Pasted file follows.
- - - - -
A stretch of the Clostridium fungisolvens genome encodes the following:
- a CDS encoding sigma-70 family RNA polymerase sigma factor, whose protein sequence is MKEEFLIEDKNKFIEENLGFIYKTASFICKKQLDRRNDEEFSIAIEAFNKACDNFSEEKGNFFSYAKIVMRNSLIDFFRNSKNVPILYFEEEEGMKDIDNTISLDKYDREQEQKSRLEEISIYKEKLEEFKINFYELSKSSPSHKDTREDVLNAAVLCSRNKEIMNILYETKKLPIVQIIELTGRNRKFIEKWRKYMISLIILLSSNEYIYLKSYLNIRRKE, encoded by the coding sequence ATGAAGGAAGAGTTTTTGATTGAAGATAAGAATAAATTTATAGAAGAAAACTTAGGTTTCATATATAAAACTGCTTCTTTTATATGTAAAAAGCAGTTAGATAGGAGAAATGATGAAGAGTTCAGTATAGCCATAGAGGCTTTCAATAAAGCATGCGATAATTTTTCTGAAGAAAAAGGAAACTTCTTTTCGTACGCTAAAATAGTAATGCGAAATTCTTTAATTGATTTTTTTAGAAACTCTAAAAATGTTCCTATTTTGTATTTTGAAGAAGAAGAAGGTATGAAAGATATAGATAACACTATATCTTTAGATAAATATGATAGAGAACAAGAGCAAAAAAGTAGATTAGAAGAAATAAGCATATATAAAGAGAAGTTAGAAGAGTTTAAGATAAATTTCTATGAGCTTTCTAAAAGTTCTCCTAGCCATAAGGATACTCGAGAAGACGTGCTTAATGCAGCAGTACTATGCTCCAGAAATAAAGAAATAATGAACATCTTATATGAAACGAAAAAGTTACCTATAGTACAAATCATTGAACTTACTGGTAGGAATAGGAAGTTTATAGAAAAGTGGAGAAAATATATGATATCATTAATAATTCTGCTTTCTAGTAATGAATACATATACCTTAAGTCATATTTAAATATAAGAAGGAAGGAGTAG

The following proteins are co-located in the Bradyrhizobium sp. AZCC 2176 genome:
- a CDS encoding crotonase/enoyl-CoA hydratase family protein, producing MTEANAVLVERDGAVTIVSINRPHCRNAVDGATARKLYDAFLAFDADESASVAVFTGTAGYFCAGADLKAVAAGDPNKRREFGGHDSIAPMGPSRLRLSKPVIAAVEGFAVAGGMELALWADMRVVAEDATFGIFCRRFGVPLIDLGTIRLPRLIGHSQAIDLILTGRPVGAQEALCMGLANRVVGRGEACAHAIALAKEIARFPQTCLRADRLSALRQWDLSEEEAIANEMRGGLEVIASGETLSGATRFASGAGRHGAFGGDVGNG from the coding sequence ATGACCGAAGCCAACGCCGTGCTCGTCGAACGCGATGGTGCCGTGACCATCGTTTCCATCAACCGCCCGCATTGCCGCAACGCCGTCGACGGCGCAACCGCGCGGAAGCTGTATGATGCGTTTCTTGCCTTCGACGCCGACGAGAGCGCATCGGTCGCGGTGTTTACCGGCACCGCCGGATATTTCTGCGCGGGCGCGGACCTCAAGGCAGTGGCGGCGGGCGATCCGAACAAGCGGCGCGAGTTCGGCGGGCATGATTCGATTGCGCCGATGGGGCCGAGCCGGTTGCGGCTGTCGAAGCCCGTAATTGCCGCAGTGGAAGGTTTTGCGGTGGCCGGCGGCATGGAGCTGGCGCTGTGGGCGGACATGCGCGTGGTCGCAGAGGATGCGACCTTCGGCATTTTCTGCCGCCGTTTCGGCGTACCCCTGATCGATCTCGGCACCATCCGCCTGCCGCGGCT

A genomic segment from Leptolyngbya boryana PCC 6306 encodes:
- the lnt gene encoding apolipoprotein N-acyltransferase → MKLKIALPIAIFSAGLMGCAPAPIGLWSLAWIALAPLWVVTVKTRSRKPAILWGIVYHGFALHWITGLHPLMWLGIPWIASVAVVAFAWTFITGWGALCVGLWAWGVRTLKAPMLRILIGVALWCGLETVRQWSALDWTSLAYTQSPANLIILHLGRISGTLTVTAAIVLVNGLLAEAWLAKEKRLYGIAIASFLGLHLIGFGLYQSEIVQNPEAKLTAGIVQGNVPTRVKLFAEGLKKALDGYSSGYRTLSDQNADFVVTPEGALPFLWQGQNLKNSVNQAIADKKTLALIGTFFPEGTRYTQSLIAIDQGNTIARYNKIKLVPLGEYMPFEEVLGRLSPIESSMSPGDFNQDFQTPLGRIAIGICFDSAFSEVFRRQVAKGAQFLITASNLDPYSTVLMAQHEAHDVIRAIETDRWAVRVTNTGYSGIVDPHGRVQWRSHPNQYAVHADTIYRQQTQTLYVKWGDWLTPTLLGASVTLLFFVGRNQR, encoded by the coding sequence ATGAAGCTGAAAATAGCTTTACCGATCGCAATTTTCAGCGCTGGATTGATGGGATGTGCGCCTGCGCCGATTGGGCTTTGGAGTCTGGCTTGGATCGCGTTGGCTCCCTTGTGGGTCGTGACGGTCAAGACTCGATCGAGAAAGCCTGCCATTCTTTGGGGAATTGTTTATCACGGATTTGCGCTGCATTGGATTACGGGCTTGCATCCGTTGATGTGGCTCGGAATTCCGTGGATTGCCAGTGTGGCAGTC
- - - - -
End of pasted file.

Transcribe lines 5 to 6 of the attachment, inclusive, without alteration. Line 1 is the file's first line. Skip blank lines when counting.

A genomic segment from Leptolyngbya boryana PCC 6306 encodes:
- the lnt gene encoding apolipoprotein N-acyltransferase → MKLKIALPIAIFSAGLMGCAPAPIGLWSLAWIALAPLWVVTVKTRSRKPAILWGIVYHGFALHWITGLHPLMWLGIPWIASVAVVAFAWTFITGWGALCVGLWAWGVRTLKAPMLRILIGVALWCGLETVRQWSALDWTSLAYTQSPANLIILHLGRISGTLTVTAAIVLVNGLLAEAWLAKEKRLYGIAIASFLGLHLIGFGLYQSEIVQNPEAKLTAGIVQGNVPTRVKLFAEGLKKALDGYSSGYRTLSDQNADFVVTPEGALPFLWQGQNLKNSVNQAIADKKTLALIGTFFPEGTRYTQSLIAIDQGNTIARYNKIKLVPLGEYMPFEEVLGRLSPIESSMSPGDFNQDFQTPLGRIAIGICFDSAFSEVFRRQVAKGAQFLITASNLDPYSTVLMAQHEAHDVIRAIETDRWAVRVTNTGYSGIVDPHGRVQWRSHPNQYAVHADTIYRQQTQTLYVKWGDWLTPTLLGASVTLLFFVGRNQR, encoded by the coding sequence ATGAAGCTGAAAATAGCTTTACCGATCGCAATTTTCAGCGCTGGATTGATGGGATGTGCGCCTGCGCCGATTGGGCTTTGGAGTCTGGCTTGGATCGCGTTGGCTCCCTTGTGGGTCGTGACGGTCAAGACTCGATCGAGAAAGCCTGCCATTCTTTGGGGAATTGTTTATCACGGATTTGCGCTGCATTGGATTACGGGCTTGCATCCGTTGATGTGGCTCGGAATTCCGTGGATTGCCAGTGTGGCAGTC